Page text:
Recent questions in Elementary geometry

Properties of parallelograms
Answered

Brunton39
2022-06-23

$det(A)<0$

I knew about some of determinant of matrix properties as following, but it seems to me that it is nothing relative to negative value of determinant of matrix

$det(AB)=det(A)det(B)(Multiplicative)$

$det(A)=\mathit{\text{0}}\phantom{\rule{thickmathspace}{0ex}}\u27fa\phantom{\rule{thickmathspace}{0ex}}\mathit{\text{A is singular}}$

${M}_{2,2}=\left[\begin{array}{cc}a& b\\ c& d\end{array}\right]$

$|det({M}_{2\times 2})|=|ad-bd|=\mathit{\text{volumn of parallelogram}}$

$|det({M}_{n\times n})|=\prod _{j=1}^{n}{a}_{i,j}(-1{)}^{i+j}det({M}_{i,j})\phantom{\rule{1em}{0ex}}\mathit{\text{expansion of determinant alone the}}{\mathit{\text{i}}}^{th}\mathit{\text{row}}$

Euclidean Geometry
Answered

Armeninilu
2022-06-23

Angle Bisectors
Answered

telegrafyx
2022-06-22

Well, $AC<AB$, but is there a formula for angle bisector length?

Midpoint Formula
Answered

Cory Patrick
2022-06-22

Euclidean Geometry
Answered

Devin Anderson
2022-06-22

Euclidean Geometry
Answered

Kyla Ayers
2022-06-22

Midpoint Formula
Answered

Jaqueline Kirby
2022-06-22

Angle Bisectors
Answered

Finley Mckinney
2022-06-21

I am unsure of how to find the equations. Any help will be greatly appreciated!

Midpoint Formula
Answered

Devin Anderson
2022-06-21

Postulates
Answered

Jaqueline Kirby
2022-06-21

1. Each pair of points can be joined by one and only one straight line segment.

2. Any straight line segment can be indefinitely extended in either direction.

3. There is exactly one circle of any given radius with any given center.

4. All right angles are congruent to one another.

5. If a straight line falling on two straight lines makes the interior angles on the same side less than two right angles, the two straight lines, if extended indefinitely, meet on that side on which the angles are less than two right angles.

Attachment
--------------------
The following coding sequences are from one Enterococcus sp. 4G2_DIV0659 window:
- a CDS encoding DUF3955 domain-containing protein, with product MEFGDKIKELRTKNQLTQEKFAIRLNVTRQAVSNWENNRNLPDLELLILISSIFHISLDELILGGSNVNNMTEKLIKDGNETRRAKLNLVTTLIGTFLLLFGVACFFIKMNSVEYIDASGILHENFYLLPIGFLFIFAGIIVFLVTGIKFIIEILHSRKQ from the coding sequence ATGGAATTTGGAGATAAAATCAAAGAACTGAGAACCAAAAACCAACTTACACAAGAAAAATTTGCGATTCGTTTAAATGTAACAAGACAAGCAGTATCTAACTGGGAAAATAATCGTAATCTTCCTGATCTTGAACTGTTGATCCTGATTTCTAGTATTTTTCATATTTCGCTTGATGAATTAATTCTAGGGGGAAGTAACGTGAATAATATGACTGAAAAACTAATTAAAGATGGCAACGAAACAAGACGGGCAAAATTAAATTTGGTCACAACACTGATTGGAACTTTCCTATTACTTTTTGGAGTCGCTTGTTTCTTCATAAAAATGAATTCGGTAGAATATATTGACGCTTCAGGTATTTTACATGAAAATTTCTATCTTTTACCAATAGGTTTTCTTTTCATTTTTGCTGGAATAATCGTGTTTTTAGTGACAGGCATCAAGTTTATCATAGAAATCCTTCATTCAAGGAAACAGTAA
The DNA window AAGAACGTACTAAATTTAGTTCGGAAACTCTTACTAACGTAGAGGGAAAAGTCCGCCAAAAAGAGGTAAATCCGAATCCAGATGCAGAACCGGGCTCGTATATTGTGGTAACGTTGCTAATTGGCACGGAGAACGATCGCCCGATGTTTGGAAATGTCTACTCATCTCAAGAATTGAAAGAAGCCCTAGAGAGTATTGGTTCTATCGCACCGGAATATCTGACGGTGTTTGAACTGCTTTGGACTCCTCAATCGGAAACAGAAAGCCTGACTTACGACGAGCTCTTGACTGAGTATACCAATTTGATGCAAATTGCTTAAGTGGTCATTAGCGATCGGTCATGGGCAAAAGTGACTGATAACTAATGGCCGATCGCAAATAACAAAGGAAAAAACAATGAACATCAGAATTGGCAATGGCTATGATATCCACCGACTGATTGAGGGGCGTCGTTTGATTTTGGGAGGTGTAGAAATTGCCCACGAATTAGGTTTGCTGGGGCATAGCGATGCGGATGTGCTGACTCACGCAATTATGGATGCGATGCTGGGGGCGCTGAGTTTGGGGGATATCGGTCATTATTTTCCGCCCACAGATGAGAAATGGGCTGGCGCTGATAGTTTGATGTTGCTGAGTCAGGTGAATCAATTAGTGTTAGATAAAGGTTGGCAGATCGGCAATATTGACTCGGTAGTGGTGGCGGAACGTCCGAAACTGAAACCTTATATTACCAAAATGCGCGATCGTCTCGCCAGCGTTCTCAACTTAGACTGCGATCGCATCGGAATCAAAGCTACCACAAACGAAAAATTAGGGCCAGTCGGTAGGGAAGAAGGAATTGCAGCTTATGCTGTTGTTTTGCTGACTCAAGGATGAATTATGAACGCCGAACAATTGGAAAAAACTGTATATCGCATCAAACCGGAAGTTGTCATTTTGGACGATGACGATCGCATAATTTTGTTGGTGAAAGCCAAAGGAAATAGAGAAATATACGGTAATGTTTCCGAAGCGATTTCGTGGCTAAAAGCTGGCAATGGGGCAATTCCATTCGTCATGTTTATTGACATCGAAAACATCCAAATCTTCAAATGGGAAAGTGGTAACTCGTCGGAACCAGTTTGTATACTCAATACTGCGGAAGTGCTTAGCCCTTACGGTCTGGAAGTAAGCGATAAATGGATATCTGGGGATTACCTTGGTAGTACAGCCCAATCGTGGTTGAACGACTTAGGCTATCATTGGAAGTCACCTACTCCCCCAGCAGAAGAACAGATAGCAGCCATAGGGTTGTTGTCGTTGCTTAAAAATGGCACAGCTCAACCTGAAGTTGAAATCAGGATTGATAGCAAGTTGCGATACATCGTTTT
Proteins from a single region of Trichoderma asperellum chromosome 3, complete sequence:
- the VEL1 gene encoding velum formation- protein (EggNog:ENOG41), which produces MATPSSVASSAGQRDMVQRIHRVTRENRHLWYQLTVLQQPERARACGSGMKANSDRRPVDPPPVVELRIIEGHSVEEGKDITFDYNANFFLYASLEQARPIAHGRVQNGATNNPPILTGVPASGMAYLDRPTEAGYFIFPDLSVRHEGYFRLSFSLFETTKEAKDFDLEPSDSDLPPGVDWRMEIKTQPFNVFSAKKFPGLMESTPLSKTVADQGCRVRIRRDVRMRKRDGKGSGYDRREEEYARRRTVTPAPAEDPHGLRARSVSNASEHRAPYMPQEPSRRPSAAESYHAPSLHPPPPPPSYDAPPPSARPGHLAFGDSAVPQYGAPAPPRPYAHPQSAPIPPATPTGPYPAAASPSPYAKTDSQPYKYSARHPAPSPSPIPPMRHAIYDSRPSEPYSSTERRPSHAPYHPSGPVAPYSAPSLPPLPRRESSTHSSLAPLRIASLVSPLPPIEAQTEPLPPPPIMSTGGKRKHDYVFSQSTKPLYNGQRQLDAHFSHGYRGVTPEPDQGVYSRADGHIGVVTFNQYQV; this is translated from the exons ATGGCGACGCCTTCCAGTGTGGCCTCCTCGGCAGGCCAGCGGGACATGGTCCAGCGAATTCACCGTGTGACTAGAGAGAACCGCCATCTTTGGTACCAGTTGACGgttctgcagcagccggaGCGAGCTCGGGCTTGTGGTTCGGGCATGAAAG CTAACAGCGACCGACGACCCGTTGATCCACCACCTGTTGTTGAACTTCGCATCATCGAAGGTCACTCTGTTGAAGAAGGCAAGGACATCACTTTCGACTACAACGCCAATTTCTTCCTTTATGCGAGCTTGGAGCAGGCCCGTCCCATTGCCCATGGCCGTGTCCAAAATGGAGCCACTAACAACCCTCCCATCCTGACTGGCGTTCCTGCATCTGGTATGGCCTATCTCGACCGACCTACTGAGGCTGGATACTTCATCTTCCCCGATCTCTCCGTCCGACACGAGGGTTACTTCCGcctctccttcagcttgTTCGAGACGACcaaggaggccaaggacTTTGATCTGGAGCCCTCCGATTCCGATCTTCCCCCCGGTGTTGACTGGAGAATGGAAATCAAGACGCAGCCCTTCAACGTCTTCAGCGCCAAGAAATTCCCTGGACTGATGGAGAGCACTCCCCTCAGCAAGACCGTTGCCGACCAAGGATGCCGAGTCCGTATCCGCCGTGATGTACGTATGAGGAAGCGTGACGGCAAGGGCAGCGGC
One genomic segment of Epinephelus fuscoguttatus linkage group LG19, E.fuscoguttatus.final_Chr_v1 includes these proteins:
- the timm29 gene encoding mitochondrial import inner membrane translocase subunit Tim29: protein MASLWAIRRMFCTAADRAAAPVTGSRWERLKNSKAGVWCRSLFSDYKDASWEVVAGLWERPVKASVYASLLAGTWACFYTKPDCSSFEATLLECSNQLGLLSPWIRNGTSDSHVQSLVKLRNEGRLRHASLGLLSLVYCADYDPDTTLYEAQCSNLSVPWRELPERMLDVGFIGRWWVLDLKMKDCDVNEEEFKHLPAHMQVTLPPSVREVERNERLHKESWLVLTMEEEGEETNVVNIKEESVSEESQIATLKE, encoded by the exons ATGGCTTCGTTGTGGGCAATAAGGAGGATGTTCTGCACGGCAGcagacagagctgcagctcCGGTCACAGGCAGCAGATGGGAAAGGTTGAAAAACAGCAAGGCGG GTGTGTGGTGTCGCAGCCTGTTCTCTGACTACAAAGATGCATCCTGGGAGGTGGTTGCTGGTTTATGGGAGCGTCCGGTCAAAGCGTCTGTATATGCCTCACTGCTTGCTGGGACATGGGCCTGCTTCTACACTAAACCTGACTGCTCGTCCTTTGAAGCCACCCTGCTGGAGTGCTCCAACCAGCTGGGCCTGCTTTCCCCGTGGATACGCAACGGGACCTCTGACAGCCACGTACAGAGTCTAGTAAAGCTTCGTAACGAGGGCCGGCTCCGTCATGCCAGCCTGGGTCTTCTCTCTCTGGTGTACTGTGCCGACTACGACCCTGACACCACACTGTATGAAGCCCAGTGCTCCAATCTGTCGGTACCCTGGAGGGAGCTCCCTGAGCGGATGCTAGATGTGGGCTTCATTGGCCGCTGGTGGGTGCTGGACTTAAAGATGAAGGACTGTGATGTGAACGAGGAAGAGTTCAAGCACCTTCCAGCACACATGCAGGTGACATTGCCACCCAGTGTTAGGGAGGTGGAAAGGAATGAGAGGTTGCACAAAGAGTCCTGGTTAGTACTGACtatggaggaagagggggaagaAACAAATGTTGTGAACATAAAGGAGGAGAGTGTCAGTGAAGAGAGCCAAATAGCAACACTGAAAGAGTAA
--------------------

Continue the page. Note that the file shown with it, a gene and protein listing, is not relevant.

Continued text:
Questions:

1. These to me sounds more like something that shouldn't require proving... does it?

2. Why is it important to stress things that are obvious? For example, what other answers can you get when extending a line segment other than it can be extended indefinitely in either direction?

3. Similarly, what space can allow two circle of the same radius and center to be not the same?

4. Saying all right angles are congruent ... isn't that the same as saying all 64.506 degree angles are congruent? Isn't it ANY angle are congruent if they are the same degrees measures from the same reference point (say x-axis)?

5. Why do we need the 5th postulate?

Angle Bisectors
Answered

Sarai Davenport
2022-06-20

I solved this without using vectors to get some idea. I am not sure how to prove it using vectors. I don't want to use vector equations for straight lines and then find the point of concurrency. That's like solving using coordinate geometry.

Let $\overrightarrow{a},\overrightarrow{b},\overrightarrow{c}$ represent the sides $A,B,C$ respectively.

The angle bisectors are along $\frac{\overrightarrow{a}}{|\overrightarrow{a}|}}+{\displaystyle \frac{\overrightarrow{b}}{|\overrightarrow{b}|}},\phantom{\rule{1em}{0ex}}{\displaystyle \frac{\overrightarrow{b}}{|\overrightarrow{b}|}}+{\displaystyle \frac{\overrightarrow{c}}{|\overrightarrow{c}|}},\phantom{\rule{1em}{0ex}}{\displaystyle \frac{\overrightarrow{c}}{|\overrightarrow{c}|}}+{\displaystyle \frac{\overrightarrow{a}}{|\overrightarrow{a}|}$